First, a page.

The 15th Maynard Sundman Lecture

October 10, 2018

Dr. Glen Sample Ely: The Texas Frontier and the Butterfield Overland Mail, 1858-1861

Cover of the book The Texas Frontier and the Butterfield Overland Mail, 1858-1861

In 1857, the U.S. Postmaster General awarded a $600,000 annual contract for the nation’s first transcontinental mail service from St. Louis to San Francisco. The contract went to the Overland Mail Company. Company president John Butterfield was the namesake of this 2800-mile mail route, which became known as the Butterfield Overland Mail. The Overland Mail Road was the nineteenth-century equivalent of the modern interstate highway system, stimulating passenger traffic, commercial freighting, and business. Many of the people living and working on the frontier during this period had connections to the mail line. Indeed, one cannot talk about the antebellum western frontier without also discussing the U.S. Post Office and its economic imprint upon the region. Dr. Glen Sample Ely spent a quarter century documenting 740 miles of this famous mail route from the Red River to El Paso. Ely’s engaging presentation will not only feature fascinating little-known postal history, but will also take the audience on a journey aboard a Butterfield stagecoach for a firsthand look at America’s rowdy frontier and those who shaped it.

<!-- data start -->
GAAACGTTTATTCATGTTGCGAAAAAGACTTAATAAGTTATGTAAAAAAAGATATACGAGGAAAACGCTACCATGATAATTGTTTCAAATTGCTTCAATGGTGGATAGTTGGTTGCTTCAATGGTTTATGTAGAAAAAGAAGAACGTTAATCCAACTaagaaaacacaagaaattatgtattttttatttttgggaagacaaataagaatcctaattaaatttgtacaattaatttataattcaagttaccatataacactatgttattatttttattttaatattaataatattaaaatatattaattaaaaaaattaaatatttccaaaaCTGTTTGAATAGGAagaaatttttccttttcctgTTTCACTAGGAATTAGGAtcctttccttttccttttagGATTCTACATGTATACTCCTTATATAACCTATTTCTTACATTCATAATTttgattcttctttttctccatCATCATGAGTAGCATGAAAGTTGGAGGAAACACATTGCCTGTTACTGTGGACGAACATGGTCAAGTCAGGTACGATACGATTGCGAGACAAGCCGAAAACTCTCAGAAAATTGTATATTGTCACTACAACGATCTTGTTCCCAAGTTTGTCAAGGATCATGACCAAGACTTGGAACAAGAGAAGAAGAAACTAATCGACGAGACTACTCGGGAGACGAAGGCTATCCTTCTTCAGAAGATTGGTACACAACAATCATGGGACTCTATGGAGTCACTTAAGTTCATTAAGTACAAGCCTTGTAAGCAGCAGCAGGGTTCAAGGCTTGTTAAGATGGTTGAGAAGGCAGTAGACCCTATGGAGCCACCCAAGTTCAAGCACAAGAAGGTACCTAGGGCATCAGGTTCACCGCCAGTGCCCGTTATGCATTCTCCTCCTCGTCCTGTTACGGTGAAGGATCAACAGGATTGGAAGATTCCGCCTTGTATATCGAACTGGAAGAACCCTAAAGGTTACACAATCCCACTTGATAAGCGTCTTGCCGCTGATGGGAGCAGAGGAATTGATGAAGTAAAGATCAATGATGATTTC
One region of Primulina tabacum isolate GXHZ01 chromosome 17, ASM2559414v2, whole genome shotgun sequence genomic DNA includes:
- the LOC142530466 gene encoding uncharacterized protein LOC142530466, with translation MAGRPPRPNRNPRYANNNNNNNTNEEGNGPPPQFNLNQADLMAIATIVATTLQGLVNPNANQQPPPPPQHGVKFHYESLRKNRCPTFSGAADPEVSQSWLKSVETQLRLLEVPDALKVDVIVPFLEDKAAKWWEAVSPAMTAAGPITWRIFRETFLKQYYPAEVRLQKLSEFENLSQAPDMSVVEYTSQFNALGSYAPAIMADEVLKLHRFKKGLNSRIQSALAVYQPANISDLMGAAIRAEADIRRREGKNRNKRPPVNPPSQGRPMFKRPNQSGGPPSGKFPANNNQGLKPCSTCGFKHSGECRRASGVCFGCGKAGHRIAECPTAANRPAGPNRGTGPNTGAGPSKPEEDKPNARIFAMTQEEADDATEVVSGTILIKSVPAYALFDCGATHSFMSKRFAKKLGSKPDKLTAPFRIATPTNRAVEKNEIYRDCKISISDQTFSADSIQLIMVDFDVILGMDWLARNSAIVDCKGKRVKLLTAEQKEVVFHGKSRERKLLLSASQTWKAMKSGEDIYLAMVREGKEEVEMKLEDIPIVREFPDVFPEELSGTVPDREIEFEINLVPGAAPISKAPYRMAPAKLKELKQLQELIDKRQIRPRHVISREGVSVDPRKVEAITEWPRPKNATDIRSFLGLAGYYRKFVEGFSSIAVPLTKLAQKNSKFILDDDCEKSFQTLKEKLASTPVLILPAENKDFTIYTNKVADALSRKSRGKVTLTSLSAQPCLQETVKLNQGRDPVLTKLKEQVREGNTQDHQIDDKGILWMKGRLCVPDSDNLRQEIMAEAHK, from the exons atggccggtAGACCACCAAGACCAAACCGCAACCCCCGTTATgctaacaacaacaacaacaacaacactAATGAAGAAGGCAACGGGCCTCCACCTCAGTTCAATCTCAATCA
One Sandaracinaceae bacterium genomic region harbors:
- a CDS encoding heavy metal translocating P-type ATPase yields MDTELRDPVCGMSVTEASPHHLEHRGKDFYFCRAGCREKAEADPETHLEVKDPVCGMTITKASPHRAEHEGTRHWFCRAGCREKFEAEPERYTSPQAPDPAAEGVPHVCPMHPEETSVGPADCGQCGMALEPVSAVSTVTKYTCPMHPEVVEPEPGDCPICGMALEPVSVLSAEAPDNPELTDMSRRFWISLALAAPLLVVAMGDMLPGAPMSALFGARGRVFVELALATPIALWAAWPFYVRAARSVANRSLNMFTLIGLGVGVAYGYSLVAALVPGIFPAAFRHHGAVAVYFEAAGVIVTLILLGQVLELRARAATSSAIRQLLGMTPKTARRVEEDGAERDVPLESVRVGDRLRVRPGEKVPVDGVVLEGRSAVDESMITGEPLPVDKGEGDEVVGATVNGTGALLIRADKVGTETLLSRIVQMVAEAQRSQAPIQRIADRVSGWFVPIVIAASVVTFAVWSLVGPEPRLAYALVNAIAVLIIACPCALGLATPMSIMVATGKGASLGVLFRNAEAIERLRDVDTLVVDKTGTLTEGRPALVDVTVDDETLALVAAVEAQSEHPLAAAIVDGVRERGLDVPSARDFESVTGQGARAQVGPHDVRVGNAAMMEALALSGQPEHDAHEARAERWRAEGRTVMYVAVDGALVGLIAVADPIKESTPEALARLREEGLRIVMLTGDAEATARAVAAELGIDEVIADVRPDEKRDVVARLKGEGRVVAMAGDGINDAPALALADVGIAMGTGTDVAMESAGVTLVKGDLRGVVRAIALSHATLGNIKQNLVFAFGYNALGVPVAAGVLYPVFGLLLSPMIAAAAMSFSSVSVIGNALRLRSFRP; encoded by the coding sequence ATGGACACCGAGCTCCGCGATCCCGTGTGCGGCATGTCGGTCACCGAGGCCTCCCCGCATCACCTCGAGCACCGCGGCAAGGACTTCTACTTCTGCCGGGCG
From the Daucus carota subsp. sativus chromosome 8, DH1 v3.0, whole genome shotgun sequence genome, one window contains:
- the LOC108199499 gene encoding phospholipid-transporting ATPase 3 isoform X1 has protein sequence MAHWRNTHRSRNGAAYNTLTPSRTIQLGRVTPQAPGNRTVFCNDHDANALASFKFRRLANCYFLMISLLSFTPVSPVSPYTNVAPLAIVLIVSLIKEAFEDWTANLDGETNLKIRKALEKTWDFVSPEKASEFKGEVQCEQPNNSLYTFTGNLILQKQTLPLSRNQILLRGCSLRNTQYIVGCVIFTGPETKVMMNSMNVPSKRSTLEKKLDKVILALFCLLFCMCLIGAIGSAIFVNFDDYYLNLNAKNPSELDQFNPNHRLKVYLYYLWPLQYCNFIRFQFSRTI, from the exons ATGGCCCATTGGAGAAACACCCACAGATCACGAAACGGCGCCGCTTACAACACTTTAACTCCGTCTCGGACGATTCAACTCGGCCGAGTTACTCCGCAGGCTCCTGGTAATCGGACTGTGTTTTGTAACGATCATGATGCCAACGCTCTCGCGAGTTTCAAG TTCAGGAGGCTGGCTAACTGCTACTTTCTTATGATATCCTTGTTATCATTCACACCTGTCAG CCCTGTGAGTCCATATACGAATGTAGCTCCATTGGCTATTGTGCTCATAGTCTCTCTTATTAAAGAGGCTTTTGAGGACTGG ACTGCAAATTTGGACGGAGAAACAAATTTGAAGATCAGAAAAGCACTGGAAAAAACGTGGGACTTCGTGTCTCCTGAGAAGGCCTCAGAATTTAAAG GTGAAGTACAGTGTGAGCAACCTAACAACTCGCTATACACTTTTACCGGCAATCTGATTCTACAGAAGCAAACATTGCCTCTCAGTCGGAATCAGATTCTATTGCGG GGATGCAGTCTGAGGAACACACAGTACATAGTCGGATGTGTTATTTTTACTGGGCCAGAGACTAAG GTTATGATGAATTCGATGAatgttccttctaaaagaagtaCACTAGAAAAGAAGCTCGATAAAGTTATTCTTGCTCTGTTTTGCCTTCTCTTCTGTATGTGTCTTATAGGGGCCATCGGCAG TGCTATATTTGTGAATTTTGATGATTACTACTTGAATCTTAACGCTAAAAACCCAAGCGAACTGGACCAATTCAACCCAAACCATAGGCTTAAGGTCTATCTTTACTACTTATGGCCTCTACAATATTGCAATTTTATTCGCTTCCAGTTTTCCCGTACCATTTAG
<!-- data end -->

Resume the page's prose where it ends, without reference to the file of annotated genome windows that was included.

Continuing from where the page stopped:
A book signing took place following the lecture.

About Dr. Glen Sample Ely

Glen Ely portrait

Dr. Glen Sample Ely is a Texas historian and documentary producer. He earned his Ph.D. in history from Texas Christian University. Ely’s work has won The Award of Excellence in Preserving History from the Texas Historical Commission as well as Gold and Silver Wilder Awards from the Texas Association of Museums. His first book, Where the West Begins: Debating Texas Identity, was published by Texas Tech University Press in 2011. His latest book, The Texas Frontier and the Butterfield Overland Mail, published by University of Oklahoma Press, has won twelve awards and honors to date. Earlier this year he was inducted as a Fellow to the Texas State Historical Association in recognition of his “distinguished published works” and “exemplary scholarly activity.”